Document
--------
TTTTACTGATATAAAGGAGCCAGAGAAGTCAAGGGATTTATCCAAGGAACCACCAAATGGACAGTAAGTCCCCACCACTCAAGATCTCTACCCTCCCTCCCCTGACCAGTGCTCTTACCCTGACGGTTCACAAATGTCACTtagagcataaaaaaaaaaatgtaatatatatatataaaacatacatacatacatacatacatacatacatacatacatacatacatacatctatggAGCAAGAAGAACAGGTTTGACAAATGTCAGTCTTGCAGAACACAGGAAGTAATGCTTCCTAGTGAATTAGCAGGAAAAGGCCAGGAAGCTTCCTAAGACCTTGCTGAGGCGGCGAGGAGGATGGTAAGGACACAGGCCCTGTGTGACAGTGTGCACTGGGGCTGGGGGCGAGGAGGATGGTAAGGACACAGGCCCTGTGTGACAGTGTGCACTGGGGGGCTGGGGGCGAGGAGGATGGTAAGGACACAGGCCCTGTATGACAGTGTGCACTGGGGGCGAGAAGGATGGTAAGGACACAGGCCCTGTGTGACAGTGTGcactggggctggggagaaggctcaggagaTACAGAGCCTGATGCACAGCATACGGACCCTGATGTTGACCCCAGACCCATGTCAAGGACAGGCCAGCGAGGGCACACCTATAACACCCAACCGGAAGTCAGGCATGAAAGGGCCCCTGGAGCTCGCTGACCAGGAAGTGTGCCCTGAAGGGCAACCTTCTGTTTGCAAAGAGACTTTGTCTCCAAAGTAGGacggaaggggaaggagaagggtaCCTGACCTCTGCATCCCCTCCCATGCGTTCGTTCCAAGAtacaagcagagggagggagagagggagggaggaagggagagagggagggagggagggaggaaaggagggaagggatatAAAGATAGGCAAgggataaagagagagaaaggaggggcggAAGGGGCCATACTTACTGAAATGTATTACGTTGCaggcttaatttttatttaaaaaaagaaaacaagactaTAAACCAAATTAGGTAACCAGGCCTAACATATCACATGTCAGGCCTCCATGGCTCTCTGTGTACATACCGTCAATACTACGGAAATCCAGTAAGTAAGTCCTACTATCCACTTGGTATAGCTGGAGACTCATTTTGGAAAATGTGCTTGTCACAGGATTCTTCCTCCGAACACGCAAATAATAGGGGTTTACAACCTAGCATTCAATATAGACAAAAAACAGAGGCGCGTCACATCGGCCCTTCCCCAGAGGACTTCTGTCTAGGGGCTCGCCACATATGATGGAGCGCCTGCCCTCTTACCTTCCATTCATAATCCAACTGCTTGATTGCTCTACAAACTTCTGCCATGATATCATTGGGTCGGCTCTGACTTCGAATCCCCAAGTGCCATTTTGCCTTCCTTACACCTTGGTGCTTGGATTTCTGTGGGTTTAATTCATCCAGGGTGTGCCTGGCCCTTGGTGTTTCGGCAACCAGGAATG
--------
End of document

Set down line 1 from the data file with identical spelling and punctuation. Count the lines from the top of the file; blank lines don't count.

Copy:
TTTTACTGATATAAAGGAGCCAGAGAAGTCAAGGGATTTATCCAAGGAACCACCAAATGGACAGTAAGTCCCCACCACTCAAGATCTCTACCCTCCCTCCCCTGACCAGTGCTCTTACCCTGACGGTTCACAAATGTCACTtagagcataaaaaaaaaaatgtaatatatatatataaaacatacatacatacatacatacatacatacatacatacatacatacatacatctatggAGCAAGAAGAACAGGTTTGACAAATGTCAGTCTTGCAGAACACAGGAAGTAATGCTTCCTAGTGAATTAGCAGGAAAAGGCCAGGAAGCTTCCTAAGACCTTGCTGAGGCGGCGAGGAGGATGGTAAGGACACAGGCCCTGTGTGACAGTGTGCACTGGGGCTGGGGGCGAGGAGGATGGTAAGGACACAGGCCCTGTGTGACAGTGTGCACTGGGGGGCTGGGGGCGAGGAGGATGGTAAGGACACAGGCCCTGTATGACAGTGTGCACTGGGGGCGAGAAGGATGGTAAGGACACAGGCCCTGTGTGACAGTGTGcactggggctggggagaaggctcaggagaTACAGAGCCTGATGCACAGCATACGGACCCTGATGTTGACCCCAGACCCATGTCAAGGACAGGCCAGCGAGGGCACACCTATAACACCCAACCGGAAGTCAGGCATGAAAGGGCCCCTGGAGCTCGCTGACCAGGAAGTGTGCCCTGAAGGGCAACCTTCTGTTTGCAAAGAGACTTTGTCTCCAAAGTAGGacggaaggggaaggagaagggtaCCTGACCTCTGCATCCCCTCCCATGCGTTCGTTCCAAGAtacaagcagagggagggagagagggagggaggaagggagagagggagggagggagggaggaaaggagggaagggatatAAAGATAGGCAAgggataaagagagagaaaggaggggcggAAGGGGCCATACTTACTGAAATGTATTACGTTGCaggcttaatttttatttaaaaaaagaaaacaagactaTAAACCAAATTAGGTAACCAGGCCTAACATATCACATGTCAGGCCTCCATGGCTCTCTGTGTACATACCGTCAATACTACGGAAATCCAGTAAGTAAGTCCTACTATCCACTTGGTATAGCTGGAGACTCATTTTGGAAAATGTGCTTGTCACAGGATTCTTCCTCCGAACACGCAAATAATAGGGGTTTACAACCTAGCATTCAATATAGACAAAAAACAGAGGCGCGTCACATCGGCCCTTCCCCAGAGGACTTCTGTCTAGGGGCTCGCCACATATGATGGAGCGCCTGCCCTCTTACCTTCCATTCATAATCCAACTGCTTGATTGCTCTACAAACTTCTGCCATGATATCATTGGGTCGGCTCTGACTTCGAATCCCCAAGTGCCATTTTGCCTTCCTTACACCTTGGTGCTTGGATTTCTGTGGGTTTAATTCATCCAGGGTGTGCCTGGCCCTTGGTGTTTCGGCAACCAGGAATG